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32 Travel Zimbabwe December 2009 Switchback roads had led me into misty valleys beneath towering, rounded peaks of dolomite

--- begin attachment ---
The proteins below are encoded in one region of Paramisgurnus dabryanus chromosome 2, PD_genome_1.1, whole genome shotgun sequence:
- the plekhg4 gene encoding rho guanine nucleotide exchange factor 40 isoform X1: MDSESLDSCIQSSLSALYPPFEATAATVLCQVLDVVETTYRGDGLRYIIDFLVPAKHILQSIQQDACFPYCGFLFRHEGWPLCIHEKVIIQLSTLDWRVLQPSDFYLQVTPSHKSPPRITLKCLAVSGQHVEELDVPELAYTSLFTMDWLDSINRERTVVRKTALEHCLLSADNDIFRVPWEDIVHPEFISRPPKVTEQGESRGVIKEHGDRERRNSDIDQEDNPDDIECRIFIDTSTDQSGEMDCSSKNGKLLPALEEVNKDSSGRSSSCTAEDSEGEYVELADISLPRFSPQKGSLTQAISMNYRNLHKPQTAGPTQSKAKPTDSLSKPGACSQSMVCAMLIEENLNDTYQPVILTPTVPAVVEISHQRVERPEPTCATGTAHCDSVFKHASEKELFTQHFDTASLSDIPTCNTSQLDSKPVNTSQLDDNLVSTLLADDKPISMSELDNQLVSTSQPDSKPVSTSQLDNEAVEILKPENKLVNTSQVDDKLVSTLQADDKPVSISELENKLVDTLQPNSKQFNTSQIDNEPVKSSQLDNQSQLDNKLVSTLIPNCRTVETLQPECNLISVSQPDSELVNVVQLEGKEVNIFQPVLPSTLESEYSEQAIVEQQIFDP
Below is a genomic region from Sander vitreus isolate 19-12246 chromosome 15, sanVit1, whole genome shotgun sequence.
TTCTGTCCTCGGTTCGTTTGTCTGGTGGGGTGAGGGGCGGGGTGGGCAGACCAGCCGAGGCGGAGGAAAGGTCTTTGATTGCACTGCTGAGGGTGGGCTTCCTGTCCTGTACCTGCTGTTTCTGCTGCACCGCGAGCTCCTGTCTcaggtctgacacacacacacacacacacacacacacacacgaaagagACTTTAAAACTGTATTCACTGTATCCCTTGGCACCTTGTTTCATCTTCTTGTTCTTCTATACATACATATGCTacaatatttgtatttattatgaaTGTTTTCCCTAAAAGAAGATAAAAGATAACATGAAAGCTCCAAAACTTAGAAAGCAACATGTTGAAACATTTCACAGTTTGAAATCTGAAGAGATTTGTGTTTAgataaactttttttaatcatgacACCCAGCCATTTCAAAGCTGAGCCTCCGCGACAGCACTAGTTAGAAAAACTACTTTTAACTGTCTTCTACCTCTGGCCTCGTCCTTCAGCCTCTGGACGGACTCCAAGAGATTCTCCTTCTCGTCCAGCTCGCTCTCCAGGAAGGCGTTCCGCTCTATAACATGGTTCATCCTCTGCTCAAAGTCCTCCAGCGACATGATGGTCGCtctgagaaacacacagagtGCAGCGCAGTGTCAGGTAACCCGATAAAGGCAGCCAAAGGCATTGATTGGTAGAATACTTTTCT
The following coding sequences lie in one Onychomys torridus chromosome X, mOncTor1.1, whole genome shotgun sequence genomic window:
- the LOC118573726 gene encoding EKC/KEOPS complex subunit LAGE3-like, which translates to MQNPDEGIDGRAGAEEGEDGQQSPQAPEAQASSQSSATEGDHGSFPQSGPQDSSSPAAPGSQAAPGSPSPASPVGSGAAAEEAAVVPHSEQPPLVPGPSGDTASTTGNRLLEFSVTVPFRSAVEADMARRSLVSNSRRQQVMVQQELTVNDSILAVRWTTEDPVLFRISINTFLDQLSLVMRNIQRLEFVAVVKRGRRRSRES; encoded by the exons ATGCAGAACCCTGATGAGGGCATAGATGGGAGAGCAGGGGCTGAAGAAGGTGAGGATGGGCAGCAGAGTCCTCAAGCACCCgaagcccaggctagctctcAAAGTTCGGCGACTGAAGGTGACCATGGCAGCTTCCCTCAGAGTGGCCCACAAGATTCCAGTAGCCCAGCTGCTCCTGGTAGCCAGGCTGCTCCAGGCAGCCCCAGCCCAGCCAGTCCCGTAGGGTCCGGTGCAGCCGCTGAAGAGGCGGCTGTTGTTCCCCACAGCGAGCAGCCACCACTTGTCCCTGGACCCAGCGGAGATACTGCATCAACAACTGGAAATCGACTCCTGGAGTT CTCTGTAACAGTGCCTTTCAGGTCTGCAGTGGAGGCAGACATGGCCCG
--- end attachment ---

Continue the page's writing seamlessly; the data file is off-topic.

Eastern Highlands on a roll December 2009 Travel Zimbabwe 33 whose slopes were partially clad in pine forests knew the threat the moment it materialised. When Thomas placed the coconut- orange cake smothered in molten chocolate alongside my hot cocoa, with its ice cream and crumbled meringue float, I had little hope of emerging from the cafe with my belt buckle intact. In all honesty, an overload of sugary treats at Tony's Coffee Shoppe was the biggest hazard I faced during my self- drive adventures in Zimbabwe. The country has long been a popular destination for either self- driving South Africans or fly- drive tourists from Europe, due to its well- maintained roads, vehicle- friendly national parks and diversity of accommodation. Now with fuel back in the petrol stations, I road tested the situation by hiring a vehicle for a region tailor- made for motoring, the Eastern Highlands. However, I soon hit my first roadblock. The friendly policeman quickly got me on my way though, with an " Enjoy your journey, and I hope to see you again. Travel safe." The only money I handed over to roadside officials was an occasional road maintenance toll of US$ 1. Despite some potholes, the roads were generally in reasonable condition. And they were invariably empty - instant stress relief for anybody who commutes daily in rush hour traffic. I'd travelled to the 300km- long Eastern Highlands which border Mozambique before, spending several days hiking in the fabulous rugged scenery of the Chimanimani range. This time I decided to sample the With towering peaks, pockets of pine forest and twisting roads, the Eastern Highlands is ripe for a self- drive adventure. With oodles of calorie- burning trekking options, it turns out it's also the place to indulge your sweet tooth. ERIC GAUSS